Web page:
For well over a decade, the recovery of VAT by holding companies and VAT on transaction costs has been a continued area of uncertainty, with a multitude of case-law decisions making it difficult for businesses to know for sure when they can and cannot reclaim VAT.
Some recent high profile cases at the Supreme Court and the European Courts of Justice should now start to clarify the areas of uncertainty and inform the strategy that businesses should adopt.
In brief, what is HMRC’s policy?
In essence, HMRC says that any VAT costs which are attributable to a passive shareholding activity will not be recoverable as they relate to non-economic activities. This extends to holding companies that merely carry out this non-economic activity whilst members of a fully taxable VAT group, with HMRC highlighting that the holding company can no longer rely on the taxable outputs made by the VAT group to recover their own costs.
Full or partial VAT recovery of costs may be available where the holding company is engaged in taxable economic activities and the costs are cost components of, and have a direct and immediate link with, the taxable economic activities. Costs are components of the price of a taxable supply if they support the making of that supply and it is intended, at the time the costs are incurred, that the expenditure will be recouped from the income resulting from that supply.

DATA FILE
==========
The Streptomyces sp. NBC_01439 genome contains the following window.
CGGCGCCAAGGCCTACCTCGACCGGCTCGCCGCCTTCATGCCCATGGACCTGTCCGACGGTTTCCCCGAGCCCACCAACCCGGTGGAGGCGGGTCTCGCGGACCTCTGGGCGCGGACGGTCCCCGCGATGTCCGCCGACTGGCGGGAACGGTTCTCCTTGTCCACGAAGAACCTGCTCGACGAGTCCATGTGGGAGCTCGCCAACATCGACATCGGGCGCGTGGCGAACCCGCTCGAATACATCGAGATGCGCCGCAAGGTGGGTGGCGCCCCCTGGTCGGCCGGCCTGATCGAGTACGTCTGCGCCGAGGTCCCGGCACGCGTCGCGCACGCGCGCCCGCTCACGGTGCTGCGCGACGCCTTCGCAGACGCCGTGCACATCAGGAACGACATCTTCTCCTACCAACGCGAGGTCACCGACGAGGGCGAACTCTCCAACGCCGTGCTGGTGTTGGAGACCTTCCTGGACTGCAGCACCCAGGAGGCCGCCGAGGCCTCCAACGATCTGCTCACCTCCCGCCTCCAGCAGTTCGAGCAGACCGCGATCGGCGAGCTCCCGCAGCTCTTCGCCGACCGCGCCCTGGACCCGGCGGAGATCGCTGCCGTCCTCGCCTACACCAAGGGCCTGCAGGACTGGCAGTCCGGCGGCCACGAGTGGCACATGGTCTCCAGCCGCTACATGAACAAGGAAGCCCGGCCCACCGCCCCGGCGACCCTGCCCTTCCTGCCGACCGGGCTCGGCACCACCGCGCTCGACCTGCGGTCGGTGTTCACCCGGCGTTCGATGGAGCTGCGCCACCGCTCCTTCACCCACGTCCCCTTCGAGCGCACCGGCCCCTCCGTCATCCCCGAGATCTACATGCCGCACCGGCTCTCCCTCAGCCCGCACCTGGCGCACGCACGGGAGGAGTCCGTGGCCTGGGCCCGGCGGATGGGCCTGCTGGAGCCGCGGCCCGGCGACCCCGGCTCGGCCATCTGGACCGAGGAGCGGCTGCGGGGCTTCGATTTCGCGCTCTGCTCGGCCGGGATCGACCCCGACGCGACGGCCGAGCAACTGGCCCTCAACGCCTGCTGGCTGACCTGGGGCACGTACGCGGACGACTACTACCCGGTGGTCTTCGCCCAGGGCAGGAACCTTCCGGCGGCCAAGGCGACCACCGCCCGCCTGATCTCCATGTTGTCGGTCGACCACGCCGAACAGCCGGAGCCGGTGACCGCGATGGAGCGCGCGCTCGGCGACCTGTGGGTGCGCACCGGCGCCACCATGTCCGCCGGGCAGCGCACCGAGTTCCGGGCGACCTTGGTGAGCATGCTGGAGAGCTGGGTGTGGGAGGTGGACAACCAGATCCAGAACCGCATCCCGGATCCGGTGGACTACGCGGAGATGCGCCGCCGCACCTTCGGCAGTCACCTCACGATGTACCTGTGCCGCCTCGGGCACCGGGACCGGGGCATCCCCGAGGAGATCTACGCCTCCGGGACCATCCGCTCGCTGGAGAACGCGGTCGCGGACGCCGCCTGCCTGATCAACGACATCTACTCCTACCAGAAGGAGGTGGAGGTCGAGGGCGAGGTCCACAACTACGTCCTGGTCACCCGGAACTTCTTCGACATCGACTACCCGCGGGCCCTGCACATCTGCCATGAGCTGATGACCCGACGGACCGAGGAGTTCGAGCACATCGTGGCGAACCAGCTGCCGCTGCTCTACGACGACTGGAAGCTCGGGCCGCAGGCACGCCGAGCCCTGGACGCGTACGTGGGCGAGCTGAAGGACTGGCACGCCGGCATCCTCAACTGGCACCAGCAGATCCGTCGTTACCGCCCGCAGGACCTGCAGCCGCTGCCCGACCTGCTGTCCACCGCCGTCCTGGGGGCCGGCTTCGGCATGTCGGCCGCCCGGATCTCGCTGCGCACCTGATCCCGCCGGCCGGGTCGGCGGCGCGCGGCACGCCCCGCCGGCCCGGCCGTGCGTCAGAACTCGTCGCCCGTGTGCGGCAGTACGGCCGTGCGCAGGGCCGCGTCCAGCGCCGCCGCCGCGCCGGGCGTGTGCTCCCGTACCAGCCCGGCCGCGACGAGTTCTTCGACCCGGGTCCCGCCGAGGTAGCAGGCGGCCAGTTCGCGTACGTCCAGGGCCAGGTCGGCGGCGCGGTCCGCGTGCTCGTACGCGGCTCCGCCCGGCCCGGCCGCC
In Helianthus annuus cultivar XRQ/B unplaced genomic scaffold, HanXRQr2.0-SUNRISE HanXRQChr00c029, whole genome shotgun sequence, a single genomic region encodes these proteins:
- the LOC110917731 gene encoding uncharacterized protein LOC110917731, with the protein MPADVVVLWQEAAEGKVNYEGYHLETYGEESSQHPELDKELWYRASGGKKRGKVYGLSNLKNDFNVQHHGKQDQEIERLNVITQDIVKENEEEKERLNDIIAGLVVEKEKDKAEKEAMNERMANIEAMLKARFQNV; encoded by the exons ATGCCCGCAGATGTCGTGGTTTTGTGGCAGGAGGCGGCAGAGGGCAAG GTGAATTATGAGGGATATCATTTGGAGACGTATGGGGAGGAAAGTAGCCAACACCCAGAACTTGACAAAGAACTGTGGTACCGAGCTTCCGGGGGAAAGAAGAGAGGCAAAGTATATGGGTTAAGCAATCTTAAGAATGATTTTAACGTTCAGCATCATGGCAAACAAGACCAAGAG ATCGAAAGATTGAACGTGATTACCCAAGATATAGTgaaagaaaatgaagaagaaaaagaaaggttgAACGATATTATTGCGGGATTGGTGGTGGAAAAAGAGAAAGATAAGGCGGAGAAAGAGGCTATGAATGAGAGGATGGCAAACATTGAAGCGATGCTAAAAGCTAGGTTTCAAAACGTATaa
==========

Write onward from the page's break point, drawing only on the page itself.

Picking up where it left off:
Previously, HMRC required the price charged by businesses to be set at a level which recoups the transaction costs over a period of five to ten years, this requirement is not present in their new guidance.
The strategy that businesses adopt will need to be decided on a case by case basis and ideally at the beginning of transactions when engagement letters are in draft. Any steps taken should be given in the context of what is commercially and practically possible for that specific business.
In each case it is important to consider the VAT strategy in conjunction with considering whether a corporate tax deduction is possible, the transfer pricing methodology and documentation together with the legal and commercial aspects.
A key VAT requirement is the substance contained in Holdco to allow it to be able to provide management services. For example, what staff can it employ, do those individuals have the necessary experience to provide services, what is the nature of the services and what is the charging structure?
Do not forget that the first step is for businesses to consider whether their suppliers are right to charge them VAT, as some activities can qualify for an exemption.
Finally, irrespective of where the case-law and guidance finally ends up, there will always be some costs for which VAT recovery is not possible, for example, VAT incurred on third party legal fees.
This article was written by Robert Marchant, Head of Corporate VAT at Crowe Clark Whitehill LLP.